Karl Barth (1886-1968) was known to start each day listening to the music of Wolfgang Amadeus Mozart. In writing about the influence and importance of the man’s music, particularly in light of the tragic historical events that loomed large in Mozart’s day, he noted that
…In face of the problem of theodicy, Mozart had the peace of God that far transcends all the critical or speculative reason that praises and reproves. This problem lay behind him. Why then concern himself with it? He had heard, and causes those who have ears to hear, even today, what we shall not see until the end of time – the whole context of providence. As though in the light of this end, he heard the harmony of creation to which the shadow also belongs but in which the shadow is not darkness, deficiency is not defeat, sadness cannot become despair, trouble cannot degenerate into tragedy and infinite melancholy is not ultimately forced to claim undisputed sway. Thus the cheerfulness in this harmony is not without its limits. But the light shines all the more brightly because it breaks forth from the shadow. The sweetness is also bitter and cannot therefore cloy. Life does not fear death but knows it well.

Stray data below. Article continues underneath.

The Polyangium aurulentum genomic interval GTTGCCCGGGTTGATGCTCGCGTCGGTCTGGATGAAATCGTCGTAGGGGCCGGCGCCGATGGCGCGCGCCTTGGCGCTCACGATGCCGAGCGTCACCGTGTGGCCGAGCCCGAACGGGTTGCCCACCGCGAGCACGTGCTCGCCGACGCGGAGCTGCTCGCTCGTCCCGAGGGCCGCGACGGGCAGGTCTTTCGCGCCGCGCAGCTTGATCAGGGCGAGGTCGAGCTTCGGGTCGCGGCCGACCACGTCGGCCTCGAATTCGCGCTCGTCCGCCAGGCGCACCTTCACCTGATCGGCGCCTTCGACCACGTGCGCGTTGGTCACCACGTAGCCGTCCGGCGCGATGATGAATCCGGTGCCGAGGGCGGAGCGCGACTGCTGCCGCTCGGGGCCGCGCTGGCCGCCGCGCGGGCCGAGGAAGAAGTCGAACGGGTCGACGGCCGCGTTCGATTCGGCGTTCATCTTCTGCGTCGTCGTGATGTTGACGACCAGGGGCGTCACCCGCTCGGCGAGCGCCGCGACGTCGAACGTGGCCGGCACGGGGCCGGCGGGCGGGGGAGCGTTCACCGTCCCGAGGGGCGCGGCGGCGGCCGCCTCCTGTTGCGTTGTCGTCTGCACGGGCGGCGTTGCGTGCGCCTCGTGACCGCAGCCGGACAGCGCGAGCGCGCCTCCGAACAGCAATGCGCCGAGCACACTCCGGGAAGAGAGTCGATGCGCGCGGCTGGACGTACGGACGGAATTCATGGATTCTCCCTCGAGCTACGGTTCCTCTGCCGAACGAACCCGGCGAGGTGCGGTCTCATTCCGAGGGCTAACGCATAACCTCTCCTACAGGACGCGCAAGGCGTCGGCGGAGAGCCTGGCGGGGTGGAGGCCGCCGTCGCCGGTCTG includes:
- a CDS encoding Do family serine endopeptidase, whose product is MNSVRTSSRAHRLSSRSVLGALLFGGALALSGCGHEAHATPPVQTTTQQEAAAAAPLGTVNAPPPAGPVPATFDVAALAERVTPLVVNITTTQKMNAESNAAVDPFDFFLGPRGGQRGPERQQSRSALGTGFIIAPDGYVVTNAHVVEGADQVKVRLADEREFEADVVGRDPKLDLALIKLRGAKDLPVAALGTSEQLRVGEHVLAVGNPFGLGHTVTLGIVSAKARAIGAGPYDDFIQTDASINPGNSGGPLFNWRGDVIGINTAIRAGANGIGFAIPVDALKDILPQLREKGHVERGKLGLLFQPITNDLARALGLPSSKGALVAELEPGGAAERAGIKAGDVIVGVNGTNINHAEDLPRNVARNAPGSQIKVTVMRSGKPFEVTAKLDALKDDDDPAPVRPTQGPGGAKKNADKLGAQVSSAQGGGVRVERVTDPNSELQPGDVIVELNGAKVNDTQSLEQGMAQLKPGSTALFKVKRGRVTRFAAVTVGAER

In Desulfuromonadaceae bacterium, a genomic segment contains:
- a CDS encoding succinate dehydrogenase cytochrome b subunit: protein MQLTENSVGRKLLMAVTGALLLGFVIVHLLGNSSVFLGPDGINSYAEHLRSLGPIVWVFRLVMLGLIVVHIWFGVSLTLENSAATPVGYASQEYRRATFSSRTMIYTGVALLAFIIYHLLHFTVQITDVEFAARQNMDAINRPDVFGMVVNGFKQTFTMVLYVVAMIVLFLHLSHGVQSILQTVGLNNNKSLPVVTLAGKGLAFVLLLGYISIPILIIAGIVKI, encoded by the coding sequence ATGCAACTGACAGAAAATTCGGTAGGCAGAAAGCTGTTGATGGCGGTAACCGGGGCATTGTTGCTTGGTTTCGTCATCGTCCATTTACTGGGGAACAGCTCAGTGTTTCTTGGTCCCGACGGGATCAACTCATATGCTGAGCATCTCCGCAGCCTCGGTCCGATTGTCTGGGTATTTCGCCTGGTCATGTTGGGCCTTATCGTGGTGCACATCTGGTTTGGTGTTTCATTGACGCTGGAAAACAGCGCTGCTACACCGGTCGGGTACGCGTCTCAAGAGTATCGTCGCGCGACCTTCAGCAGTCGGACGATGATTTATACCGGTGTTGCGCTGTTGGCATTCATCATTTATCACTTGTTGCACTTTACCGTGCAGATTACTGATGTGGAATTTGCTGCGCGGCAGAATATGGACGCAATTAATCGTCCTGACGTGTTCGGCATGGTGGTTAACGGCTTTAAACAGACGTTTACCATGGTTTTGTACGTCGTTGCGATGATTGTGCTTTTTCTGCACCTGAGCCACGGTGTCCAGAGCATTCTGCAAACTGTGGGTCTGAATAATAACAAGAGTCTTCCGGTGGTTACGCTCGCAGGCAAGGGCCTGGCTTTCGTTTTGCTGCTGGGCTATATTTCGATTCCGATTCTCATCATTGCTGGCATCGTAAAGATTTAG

Doctrine of Creation, Church Dogmatics: III/3; p.298.